This happens a lot with villains, too, where their only goal is chaos for the sake of chaos, evil for the sake of evil. The villain in your story should have a purpose, something that drives them to do what they’re doing, and that purpose can’t just be “I want everything to go to hell!” Make us understand where they’re coming from, why they’ve chosen this path. The X-Men in particular does a good job with this, where although Magneto’s goals (and his methods for achieving them) are obviously horrific, we can see why he is the way he is. Although the trauma he’s experienced doesn’t justify his actions, it does shed light on his motivations, and gives a logic to his refusal to join the X-Men.

That’s my take on some of the major flaws in fiction writing. What do you guys think of these flaws, and what are some you think writers should avoid? Share in the comments below!

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Link Bank October 2016: Spooky fun facts for Halloween

I’m going to level with you: I’m not a fan of Halloween. The kids are cute, sure, but I never understood why you don’t just buy the candy you want and eat it at home. At least then you’d always get the candy you like!

“Give me the Reese’s! Give them to me or die!”

Clearly, however, the rest of the nation feels very differently. Regardless of whether you love or hate the holiday (is it a holiday if you don’t get the day off?), I guarantee you will be spooked by these fun facts.

25 real facts that make common fears less scary – Cracked

“More people are killed by vending machines than by sharks.”

40 scariest books of the last 200 years – The Lineup

“All of Poe’s poems are scary, but this short story [“The Fall of the House of Usher”] in particular—about a crumbling house whose inhabitants are riddled with anxiety—will give you chills.

(This is true. I read the this story in English class several years ago, and it still haunts me.)

Handy Halloween guide explains how much candy it will take to kill you – The A.V. Club

“You’d probably be throwing up like crazy long before you reach either of those limits, but they still seem weirdly low.”

8 super weird things you didn’t know about Halloween – The Huffington Post

“In some parts of Ireland, people celebrated Halloween by playing romantic fortune-telling games, according to Nicholas Rogers’ “Halloween: From Pagan Ritual To Party Night.” These games allegedly predicted who they’d marry, and when.”

7 weird Halloween facts that will scare the wits out of you – Mirror

“There are all kinds of urban myths about the mean old crone or crazed madman in the tumble-down shack slipping poison or dangerous items into cakes and candy for the unsuspecting cherubs who knock on their door on Halloween. But in reality almost every case of Halloween candy tampering has been performed by a family member.”

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Frustrated? Embrace the potential for creativity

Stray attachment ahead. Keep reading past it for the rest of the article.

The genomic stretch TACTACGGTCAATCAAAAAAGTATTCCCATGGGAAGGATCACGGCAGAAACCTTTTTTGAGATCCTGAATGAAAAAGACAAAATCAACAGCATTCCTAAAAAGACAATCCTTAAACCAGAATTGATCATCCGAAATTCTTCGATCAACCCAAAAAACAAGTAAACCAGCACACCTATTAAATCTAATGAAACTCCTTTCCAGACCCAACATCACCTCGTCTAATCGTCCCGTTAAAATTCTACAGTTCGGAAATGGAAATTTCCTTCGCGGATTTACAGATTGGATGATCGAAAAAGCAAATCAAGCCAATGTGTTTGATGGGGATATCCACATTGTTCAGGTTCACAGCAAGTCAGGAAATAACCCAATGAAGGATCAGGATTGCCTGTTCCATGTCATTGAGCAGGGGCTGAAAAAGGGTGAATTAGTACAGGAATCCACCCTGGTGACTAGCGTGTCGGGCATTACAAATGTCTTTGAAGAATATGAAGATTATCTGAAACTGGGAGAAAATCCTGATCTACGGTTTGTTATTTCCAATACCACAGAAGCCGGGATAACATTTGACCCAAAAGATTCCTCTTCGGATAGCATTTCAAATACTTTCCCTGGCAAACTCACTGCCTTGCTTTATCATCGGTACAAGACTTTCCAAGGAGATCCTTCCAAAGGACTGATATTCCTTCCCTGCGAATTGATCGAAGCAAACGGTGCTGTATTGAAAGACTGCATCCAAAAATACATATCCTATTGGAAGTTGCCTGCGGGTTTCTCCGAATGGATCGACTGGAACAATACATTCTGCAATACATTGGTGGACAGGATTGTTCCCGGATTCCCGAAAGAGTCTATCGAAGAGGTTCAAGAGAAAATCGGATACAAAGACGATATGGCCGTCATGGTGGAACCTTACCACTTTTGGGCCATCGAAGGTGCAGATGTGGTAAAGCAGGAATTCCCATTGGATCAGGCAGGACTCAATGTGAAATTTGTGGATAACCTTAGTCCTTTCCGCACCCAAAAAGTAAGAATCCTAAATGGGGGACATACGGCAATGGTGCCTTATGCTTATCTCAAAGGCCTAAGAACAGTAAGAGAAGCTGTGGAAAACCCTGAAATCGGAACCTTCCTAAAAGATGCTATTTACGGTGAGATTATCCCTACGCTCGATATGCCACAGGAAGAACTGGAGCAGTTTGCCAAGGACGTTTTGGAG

Are you familiar with the “group project” memes that have germinated all over the Internet?

Does this one resonate particularly strongly with you?

Via Tumblr
Via Tumblr

If you answered yes to these two questions, boy do I have good news for you!

In a TEDTalk, “Financial Times” columnist and author Tim Harford put forth the idea that frustration actually improves creativity and problem-solving skills.

Using examples from social psychology, rock n’ roll, and the German opera, Harford shows how disrupting factors – the things that trip you up, ruin your work, and complicate your process – are actually helping you think outside the box and do better.

According to Harford, strategic, predictable step-by-step processes can lead you to a dead end. You can only see what’s already there, and if there’s something wrong with your process, you can end up making the same mistakes over and over again. When you introduce an element of randomness, you’re forced to approach things differently, which makes for an end result that is new and different from what you’ve done before.

This isn’t just a theory. In practice, it’s called “oblique strategies” – a group of index cards list disruptive (and frankly annoying) things you can do to create obstacles in the creative process, and you pick one at random and implement it.

Because this whole idea is so counter-intuitive (making things harder makes them better? What?), our natural instinct is to shy away from it. What kind of masochist wants to make the difficult and often emotionally and physically draining task of making something even more complicated?

This is why, Harford says, when life doesn’t supply the randomness, you have to force yourself to find way to throw a wrench into your own plans.

So the next time you get an A+++ on a group project, you’ll know who to thank:

these-guys

You can find Tim Harford’s books on economics and creativity at the Creative Quibble bookstore.